As we’ve stated many times, the best deterrent to a break-in at your home is a monitored alarm system – especially one with safer cellular monitoring and smarter interactive features. FrontPoint specializes in these systems: as the #1 ranked alarm company in the US, that’s our commitment. And if you’ve been broken into (or someone else in your neighborhood has), the very first thing you should do is add monitored security as your first line of protection. You deserve peace of mind, and that comes from the knowledge that you’re protecting your home and family. FrontPoint provides the best home security: safer, smarter, simpler, more affordable, and virtually impossible to defeat. Just check the reviews, and you’ll see why so many homeowners choose FrontPoint over the competition.

 

Comments (19)

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  1. BB

    What if you were robbed outside of your house rather than in your house? Is it likely that the robbers will return?

    My husband and I were robbed at gunpoint after we pulled up in front of our house after Christmas shopping. Two men came up alongside the van and we didn’t know they were there until we were about to get out. They said: “Give me your money, or I’ll kill you.” One of them shot his gun. They made off with my purse, which had a few hundred dollars, my credit cards and checkbooks. Thankfully, we were not harmed, but I’m terrified that these men may return to rob us again. Now I live in constant fear.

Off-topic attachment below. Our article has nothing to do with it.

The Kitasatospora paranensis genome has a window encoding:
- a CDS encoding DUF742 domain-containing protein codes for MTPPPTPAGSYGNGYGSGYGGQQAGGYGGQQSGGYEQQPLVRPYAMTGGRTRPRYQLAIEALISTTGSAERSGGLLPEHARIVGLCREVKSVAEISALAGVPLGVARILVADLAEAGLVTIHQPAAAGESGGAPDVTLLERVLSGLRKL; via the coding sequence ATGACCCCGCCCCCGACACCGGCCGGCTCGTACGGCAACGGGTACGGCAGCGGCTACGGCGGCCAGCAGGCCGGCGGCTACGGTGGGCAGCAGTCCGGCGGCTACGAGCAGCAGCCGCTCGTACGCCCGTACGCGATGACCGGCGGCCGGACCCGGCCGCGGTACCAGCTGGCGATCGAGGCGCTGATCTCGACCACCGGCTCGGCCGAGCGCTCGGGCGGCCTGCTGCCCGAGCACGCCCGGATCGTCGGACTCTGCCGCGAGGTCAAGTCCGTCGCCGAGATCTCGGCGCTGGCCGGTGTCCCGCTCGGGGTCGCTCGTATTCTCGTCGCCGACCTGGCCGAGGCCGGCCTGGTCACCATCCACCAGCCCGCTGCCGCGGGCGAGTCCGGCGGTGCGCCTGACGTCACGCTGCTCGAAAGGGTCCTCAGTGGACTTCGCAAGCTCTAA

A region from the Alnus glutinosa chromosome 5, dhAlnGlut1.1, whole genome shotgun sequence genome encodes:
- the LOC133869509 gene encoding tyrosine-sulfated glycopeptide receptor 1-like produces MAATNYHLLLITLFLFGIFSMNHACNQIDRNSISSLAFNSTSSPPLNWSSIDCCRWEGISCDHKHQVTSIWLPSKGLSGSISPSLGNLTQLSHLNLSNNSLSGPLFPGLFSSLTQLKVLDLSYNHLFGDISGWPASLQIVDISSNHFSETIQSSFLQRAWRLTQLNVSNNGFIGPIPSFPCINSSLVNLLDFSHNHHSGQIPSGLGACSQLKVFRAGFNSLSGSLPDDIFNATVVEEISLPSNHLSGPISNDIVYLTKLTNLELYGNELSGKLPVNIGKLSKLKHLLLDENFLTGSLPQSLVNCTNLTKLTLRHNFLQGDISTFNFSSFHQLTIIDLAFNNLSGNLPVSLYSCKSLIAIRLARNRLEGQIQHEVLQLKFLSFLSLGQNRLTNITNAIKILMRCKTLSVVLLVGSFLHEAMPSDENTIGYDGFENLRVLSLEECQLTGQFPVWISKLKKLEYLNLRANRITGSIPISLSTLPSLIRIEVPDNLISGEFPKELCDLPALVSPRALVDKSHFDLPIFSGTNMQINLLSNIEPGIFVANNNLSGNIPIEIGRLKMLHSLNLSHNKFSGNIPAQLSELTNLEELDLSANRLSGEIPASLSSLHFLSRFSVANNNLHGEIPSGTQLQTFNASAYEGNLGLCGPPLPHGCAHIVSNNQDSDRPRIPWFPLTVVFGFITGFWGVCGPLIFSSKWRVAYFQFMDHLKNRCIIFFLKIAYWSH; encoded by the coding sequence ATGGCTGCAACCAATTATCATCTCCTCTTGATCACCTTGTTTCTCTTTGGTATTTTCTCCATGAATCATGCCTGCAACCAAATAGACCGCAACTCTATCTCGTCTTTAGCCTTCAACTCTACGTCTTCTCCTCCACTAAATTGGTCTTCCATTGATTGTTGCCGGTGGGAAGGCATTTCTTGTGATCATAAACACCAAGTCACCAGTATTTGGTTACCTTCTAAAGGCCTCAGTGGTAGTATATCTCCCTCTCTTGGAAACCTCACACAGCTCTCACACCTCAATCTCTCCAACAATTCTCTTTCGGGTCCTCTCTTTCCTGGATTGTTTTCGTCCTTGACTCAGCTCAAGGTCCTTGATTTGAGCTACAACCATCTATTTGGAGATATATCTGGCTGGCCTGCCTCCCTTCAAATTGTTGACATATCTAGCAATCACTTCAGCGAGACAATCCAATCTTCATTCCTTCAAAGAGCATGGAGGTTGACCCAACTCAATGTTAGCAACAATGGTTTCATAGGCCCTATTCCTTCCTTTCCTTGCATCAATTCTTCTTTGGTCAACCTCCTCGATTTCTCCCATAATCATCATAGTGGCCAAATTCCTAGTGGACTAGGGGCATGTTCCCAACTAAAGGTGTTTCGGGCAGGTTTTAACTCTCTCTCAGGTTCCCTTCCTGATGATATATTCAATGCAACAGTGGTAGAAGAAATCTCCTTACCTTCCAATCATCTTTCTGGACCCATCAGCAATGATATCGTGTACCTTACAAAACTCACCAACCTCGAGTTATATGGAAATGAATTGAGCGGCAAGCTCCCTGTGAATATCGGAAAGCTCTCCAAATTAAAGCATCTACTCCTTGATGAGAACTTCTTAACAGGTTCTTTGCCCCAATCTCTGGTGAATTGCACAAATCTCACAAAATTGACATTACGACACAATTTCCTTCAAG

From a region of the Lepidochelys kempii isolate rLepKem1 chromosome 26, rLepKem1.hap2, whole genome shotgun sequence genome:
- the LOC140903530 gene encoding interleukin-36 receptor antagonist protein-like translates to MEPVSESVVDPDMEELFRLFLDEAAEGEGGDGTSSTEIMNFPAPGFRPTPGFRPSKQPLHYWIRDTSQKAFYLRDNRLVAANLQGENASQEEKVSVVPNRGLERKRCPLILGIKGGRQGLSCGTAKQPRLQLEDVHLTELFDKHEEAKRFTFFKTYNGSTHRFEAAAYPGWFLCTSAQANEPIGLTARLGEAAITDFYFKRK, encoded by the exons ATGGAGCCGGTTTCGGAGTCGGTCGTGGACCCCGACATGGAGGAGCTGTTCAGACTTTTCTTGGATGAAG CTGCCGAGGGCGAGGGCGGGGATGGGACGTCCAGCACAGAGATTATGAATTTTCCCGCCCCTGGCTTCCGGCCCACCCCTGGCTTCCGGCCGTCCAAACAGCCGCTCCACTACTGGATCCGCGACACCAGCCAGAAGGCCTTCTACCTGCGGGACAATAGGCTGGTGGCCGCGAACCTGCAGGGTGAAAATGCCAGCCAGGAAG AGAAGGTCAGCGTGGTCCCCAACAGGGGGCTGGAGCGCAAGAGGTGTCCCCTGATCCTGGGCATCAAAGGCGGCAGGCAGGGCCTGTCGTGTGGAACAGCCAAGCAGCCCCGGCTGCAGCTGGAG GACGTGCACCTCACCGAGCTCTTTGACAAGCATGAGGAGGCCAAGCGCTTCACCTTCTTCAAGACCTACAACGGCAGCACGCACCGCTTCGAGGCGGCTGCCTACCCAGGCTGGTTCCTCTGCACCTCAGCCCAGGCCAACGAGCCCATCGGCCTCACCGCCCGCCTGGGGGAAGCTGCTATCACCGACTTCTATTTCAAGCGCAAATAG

This was the first time in 22 years of owning our home that something like this has ever happened to us, but during the past few years, the neighborhood has gotten a lot worse and there are projects across the street, which is renown for its drug activity. We got a security system put in, but I still don’t feel safe now.

  2. elana

    But in my 8 plus yyears living like this, I never could afford alarm equipment. (Tiny disability check)

    Perhaps you could consider donating a system to your poorest, customers who r frequently in the most danger.

    Thank you